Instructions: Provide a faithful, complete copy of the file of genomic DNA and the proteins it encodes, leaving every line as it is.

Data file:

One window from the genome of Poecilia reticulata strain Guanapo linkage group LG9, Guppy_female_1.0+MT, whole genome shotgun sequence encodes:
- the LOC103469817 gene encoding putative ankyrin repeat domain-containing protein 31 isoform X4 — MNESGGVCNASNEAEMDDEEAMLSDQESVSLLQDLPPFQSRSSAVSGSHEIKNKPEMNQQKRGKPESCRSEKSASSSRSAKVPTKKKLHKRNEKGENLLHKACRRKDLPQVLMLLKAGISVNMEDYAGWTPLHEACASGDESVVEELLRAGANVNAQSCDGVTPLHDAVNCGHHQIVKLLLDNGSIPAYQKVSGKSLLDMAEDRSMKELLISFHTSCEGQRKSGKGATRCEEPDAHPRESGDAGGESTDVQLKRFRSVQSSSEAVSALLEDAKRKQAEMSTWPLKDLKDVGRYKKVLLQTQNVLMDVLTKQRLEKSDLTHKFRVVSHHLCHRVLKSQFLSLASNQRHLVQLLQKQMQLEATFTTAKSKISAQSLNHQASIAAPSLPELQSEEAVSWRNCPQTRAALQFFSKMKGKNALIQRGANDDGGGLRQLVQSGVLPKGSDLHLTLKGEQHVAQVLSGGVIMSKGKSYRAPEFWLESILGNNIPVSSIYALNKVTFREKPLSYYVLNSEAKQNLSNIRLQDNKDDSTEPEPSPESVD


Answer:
One window from the genome of Poecilia reticulata strain Guanapo linkage group LG9, Guppy_female_1.0+MT, whole genome shotgun sequence encodes:
- the LOC103469817 gene encoding putative ankyrin repeat domain-containing protein 31 isoform X4 — MNESGGVCNASNEAEMDDEEAMLSDQESVSLLQDLPPFQSRSSAVSGSHEIKNKPEMNQQKRGKPESCRSEKSASSSRSAKVPTKKKLHKRNEKGENLLHKACRRKDLPQVLMLLKAGISVNMEDYAGWTPLHEACASGDESVVEELLRAGANVNAQSCDGVTPLHDAVNCGHHQIVKLLLDNGSIPAYQKVSGKSLLDMAEDRSMKELLISFHTSCEGQRKSGKGATRCEEPDAHPRESGDAGGESTDVQLKRFRSVQSSSEAVSALLEDAKRKQAEMSTWPLKDLKDVGRYKKVLLQTQNVLMDVLTKQRLEKSDLTHKFRVVSHHLCHRVLKSQFLSLASNQRHLVQLLQKQMQLEATFTTAKSKISAQSLNHQASIAAPSLPELQSEEAVSWRNCPQTRAALQFFSKMKGKNALIQRGANDDGGGLRQLVQSGVLPKGSDLHLTLKGEQHVAQVLSGGVIMSKGKSYRAPEFWLESILGNNIPVSSIYALNKVTFREKPLSYYVLNSEAKQNLSNIRLQDNKDDSTEPEPSPESVD